Maydacat | Jun 21, 2016 |
Wow. I love stories of people in the wilderness and this was a good one. ( )
  Caitlin70433 | Jun 6, 2016 |
I read this as the upcoming movie looked quite interesting. I was disappointed at the lightness and self indulgence. I have read several "trekking" stories and this would be one of the weakest I have read ( )
  Felicity-Smith | May 29, 2016 |
I thought that this was a very inspiring book. A young woman who really has nothing but hurt and has been going down a destructive path decides to change her world by challenging everything about her by walking the PCT. And came out better on the other side. It was funny and encouraging.

( )
  THCForPain | May 27, 2016 |
Cheryl Stayed writes about her three-month solo hike from California to Washington along the Pacific Crest Trail.
She says she was depressed from her mother's death and felt like her life is ruined. She divorces her husband , who is too caring towards her (as she writes) and was living a life with lots of drugs and men. So to transform herself and think about her life's mess, she goes on hike, alone. Where as she never hiked before.

The reasons for messing up her life looked not only stupid enough to make me believe, she hiked 2,663-mile wilderness route stretching from the Mexican border to the Canadian, traversing nine mountain ranges and three states without a single bad experience or attack was ridiculous.

This book stinks of the craving for fame, media attention and money. I stopped after few chapters. ( )
  PallaviSharma | May 9, 2016 |
Showing 1-5 of 315 (next | show all)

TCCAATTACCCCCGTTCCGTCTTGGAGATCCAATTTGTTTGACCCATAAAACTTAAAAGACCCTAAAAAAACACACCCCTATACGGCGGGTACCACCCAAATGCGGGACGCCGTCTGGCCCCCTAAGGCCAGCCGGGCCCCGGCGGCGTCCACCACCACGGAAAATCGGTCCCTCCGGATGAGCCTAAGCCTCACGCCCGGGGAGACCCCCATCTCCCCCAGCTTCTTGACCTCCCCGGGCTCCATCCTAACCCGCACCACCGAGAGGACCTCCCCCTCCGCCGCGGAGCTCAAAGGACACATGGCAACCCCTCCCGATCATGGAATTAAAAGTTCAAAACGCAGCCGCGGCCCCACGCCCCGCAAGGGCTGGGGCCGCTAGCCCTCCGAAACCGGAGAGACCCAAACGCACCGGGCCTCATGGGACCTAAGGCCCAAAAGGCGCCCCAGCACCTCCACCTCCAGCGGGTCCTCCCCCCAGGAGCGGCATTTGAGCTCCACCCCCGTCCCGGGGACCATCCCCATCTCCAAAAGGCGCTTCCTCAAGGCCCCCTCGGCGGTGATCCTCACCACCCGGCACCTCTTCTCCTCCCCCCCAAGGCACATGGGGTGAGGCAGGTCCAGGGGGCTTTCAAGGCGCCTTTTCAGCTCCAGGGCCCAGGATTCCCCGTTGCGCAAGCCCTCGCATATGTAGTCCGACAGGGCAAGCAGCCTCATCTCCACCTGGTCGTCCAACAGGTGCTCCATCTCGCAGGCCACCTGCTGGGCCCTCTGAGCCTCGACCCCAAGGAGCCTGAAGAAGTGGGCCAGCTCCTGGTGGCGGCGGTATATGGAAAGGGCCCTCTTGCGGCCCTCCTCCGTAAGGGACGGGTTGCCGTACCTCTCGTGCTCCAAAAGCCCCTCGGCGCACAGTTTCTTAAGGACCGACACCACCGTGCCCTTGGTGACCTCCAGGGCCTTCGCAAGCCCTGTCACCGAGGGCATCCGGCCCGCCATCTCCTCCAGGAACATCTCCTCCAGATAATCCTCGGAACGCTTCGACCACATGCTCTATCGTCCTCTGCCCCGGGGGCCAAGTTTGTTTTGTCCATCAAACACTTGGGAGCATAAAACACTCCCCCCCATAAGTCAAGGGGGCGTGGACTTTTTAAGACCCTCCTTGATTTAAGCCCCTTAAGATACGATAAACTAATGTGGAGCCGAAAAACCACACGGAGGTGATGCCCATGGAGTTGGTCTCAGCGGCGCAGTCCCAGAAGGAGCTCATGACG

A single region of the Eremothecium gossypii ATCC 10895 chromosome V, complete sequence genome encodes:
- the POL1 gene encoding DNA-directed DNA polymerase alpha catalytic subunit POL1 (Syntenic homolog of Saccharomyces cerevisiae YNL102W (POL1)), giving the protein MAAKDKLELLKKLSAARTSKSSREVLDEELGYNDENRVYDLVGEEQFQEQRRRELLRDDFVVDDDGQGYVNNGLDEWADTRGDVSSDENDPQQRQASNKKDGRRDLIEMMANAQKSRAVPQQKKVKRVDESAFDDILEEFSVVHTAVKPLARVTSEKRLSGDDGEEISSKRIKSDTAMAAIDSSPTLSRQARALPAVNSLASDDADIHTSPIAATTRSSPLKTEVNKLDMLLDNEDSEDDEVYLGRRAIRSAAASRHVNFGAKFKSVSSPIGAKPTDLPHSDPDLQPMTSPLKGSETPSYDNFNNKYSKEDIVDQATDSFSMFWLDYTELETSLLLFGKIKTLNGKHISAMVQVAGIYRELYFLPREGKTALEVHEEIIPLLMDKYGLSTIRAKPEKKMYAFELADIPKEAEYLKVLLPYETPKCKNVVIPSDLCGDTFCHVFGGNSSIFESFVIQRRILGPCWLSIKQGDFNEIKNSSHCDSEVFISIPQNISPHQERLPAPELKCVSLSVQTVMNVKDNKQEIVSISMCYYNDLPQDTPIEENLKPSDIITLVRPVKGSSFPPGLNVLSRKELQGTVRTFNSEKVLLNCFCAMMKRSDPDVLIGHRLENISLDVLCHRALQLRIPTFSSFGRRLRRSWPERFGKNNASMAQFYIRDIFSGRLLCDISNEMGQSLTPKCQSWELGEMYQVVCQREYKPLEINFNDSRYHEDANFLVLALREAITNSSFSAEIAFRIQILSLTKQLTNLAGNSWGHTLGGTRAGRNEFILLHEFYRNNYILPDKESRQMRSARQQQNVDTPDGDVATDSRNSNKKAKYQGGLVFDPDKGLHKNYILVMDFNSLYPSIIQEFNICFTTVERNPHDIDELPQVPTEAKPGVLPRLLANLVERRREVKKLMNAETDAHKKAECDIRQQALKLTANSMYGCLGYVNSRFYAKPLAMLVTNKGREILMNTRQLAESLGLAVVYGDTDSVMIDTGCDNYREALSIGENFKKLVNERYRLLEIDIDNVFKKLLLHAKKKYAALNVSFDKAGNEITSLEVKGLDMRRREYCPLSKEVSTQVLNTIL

It’s not very manly, the topic of weeping while reading. Yet for a book critic tears are an occupational hazard. Luckily, perhaps, books don’t make me cry very often — I’m a thrice-a-year man, at best. Turning pages, I’m practically Steve McQueen.

Cheryl Strayed’s new memoir, “Wild: From Lost to Found on the Pacific Crest Trail,” however, pretty much obliterated me. I was reduced, during her book’s final third, to puddle-eyed cretinism. I like to read in coffee shops, and I began to receive concerned glances from matronly women, the kind of looks that said, “Oh, honey.” It was a humiliation.

To mention all this does Ms. Strayed a bit of a disservice, because there’s nothing cloying about “Wild.” It’s uplifting, but not in the way of many memoirs, where the uplift makes you feel that you’re committing mental suicide. This book is as loose and sexy and dark as an early Lucinda Williams song. It’s got a punk spirit and makes an earthy and American sound.
A candid, inspiring narrative of the author’s brutal physical and psychological journey through a wilderness of despair to a renewed sense of self.
added by sturlington | editKirkus Reviews (Dec 19, 2011)
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Wild (2014IMDb)
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For Brian Lindstrom

And for our children, Carver and Bobbi
First words
(Prologue) The trees were tall, but I was taller, standing above them on a steep mountain slope in northern California.
My solo three-month hike on the Pacific Crest Trail had many beginnings.
The universe, I'd learned, was never, ever kidding. It would take whatever it wanted and it would never give it back.
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A powerful, blazingly honest, inspiring memoir: the story of a 1,100 mile solo hike that broke down a young woman reeling from catastrophe--and built her back up again.